In 2017, Dr. Stan Meiburg became the Director of Graduate Studies in Sustainability at Wake Forest University in Winston-Salem, North Carolina, following a 39-year career with the U.S. Environmental Protection Agency. From 2014 to 2017, Dr. Meiburg served as EPA’s Acting Deputy Administrator, the agency’s second highest position.
Before becoming Deputy Administrator, Dr. Meiburg served in senior career positions as EPA’s Deputy Regional Administrator in the Southeast and South Central regions of the United States, as well as in EPA offices in Research Triangle Park and in Washington, DC. He received EPA’s Distinguished Career Service Award, EPA’s Gold Medal for his work on the Clean Air Act Amendments, the Commander’s Award for Public Service from the Department of the Army, and the Distinguished Federal Executive award, the highest civilian award for a Federal senior executive. He is currently chair of the North Carolina Environmental Management Commission, a member of the Roundtable on Science and Technology for Sustainability of the National Academies of Sciences, Engineering and Medicine, and a Fellow of the National Academy of Public Administration.
Dr. Meiburg holds a B.A. degree from Wake Forest University, and masters and doctoral degrees in political science from The Johns Hopkins University.
What motivated you to work on the sustainable use of natural resources and addressing Climate Change?
I had the great good fortune of starting at the Environmental Protection Agency, almost by accident, when the agency and I were both still relatively young. Over the course of my career, the interrelationships between natural resource use, public health, ecosystem protection, social equity, infrastructure, resiliency and a changing climate have become more and more obvious. Yet conversations among communities of practice in each of these areas started out as rather segmented. My chief motivation at this stage of my life is to help connect these conversations.
How would you describe the government's role in the sustainable use of natural resources and addressing climate change?
On climate especially, government has to lead. This does not mean having either a fully overarching vision nor being in control of every action or every plan. But it is essential that government be directionally correct, that the rhetoric of government leaders recognize the challenge we face, that all elements of government align about the importance of the climate challenge, and that all elements of government work together with business, NGO’s, and citizens to enable all to do what they can.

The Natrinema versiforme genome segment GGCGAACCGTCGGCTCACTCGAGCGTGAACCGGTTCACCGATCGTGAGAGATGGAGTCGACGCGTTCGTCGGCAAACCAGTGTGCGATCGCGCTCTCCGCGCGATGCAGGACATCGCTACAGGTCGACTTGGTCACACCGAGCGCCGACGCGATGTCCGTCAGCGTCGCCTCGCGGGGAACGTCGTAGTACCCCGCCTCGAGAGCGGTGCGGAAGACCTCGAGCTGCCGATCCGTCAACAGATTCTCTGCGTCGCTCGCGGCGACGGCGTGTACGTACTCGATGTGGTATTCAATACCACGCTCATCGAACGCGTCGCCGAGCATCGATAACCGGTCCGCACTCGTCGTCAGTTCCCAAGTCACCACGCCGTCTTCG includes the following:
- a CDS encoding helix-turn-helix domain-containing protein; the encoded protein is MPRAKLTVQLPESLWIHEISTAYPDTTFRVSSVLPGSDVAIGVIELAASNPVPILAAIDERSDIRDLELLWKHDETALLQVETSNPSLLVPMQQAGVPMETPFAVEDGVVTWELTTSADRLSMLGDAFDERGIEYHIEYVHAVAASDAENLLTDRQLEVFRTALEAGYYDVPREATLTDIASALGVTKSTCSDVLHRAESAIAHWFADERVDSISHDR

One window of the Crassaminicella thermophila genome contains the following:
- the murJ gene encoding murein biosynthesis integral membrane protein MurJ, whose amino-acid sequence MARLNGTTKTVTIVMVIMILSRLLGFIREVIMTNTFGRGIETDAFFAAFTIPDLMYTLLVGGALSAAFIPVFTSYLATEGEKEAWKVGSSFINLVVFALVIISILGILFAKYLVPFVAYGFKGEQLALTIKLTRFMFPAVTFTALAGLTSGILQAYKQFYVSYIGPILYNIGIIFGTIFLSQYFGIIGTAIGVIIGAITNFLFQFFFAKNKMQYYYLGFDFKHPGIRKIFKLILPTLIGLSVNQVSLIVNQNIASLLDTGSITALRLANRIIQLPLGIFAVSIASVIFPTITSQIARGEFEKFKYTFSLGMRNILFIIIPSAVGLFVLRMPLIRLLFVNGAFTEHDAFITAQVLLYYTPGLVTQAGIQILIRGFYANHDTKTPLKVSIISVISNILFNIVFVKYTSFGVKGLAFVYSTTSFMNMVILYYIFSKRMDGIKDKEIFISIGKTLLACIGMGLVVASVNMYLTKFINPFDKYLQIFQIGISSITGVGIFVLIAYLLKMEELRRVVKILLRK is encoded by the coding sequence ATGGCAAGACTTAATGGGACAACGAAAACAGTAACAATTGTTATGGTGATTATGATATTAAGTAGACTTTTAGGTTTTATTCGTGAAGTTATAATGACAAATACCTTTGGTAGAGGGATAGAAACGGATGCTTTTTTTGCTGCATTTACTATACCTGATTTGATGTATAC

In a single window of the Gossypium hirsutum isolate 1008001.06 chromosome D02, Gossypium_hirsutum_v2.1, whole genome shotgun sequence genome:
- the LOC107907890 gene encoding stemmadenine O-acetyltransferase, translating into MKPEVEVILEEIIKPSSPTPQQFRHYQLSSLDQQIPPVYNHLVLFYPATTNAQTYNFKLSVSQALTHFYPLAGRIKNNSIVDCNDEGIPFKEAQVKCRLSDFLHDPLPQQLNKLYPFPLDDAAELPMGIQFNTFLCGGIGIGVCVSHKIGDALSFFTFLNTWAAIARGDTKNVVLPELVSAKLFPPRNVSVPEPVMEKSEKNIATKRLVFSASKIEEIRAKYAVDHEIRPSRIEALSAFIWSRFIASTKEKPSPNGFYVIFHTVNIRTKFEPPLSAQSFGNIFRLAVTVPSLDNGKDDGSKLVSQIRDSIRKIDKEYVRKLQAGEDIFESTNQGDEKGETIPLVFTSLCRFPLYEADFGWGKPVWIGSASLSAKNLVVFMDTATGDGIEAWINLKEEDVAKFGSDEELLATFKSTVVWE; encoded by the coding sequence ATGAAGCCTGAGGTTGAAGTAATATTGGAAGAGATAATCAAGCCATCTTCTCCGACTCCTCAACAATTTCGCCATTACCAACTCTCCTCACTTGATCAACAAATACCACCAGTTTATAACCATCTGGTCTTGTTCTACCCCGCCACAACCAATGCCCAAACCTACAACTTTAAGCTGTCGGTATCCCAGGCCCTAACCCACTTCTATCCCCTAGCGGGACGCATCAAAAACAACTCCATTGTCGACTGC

Sustainable use of natural resources is a part of that but has its own special aspect. “Natural resources” covers a lot of ground, from minerals to soils and forests. A renewable energy economy will need such resources just as a fossil fuel economy has done. The sustainability challenge is not just to use them wisely, as important as that is. It is also to sustain the values and functioning of ecosystems and heritage sites such as national parks, forests, and the sacred spaces of indigenous peoples.
What, according to you, is(are) the biggest challenge(s) when it comes to the sustainable use of natural resources and addressing climate change? What could be the solution(s)?
It’s somewhat misleading to identify any one challenge as “the biggest”, as they are all interrelated. But a particular challenge is to find useful substitutes for the use of fossil fuels in industrial processes that require high heat input (think, for example, of cement manufacturing). There are a range of possible solutions, ranging from material substitutions to low temperature processing to as yet unknown means of generating high temperatures without using fossil fuels.
What are some projects or recent developments in this field that you are most excited about?
Three developments seem especially hopeful to me. The first is simply that this conversation is now front of mind, on a par with (and, of course, related to) urgent conversations and social and economic equity. The second is the engagement of the private sector, especially the investment and insurance communities, in recognizing the business risks associated with a changing climate (including the risks of stranded assets and the value of placing a price on carbon) and making an awareness of these risks a central principle in making financial decisions. The third is the potential for radical transformation in the transportation sector in the move away from the internal combustion engine as we have known it for more than a century.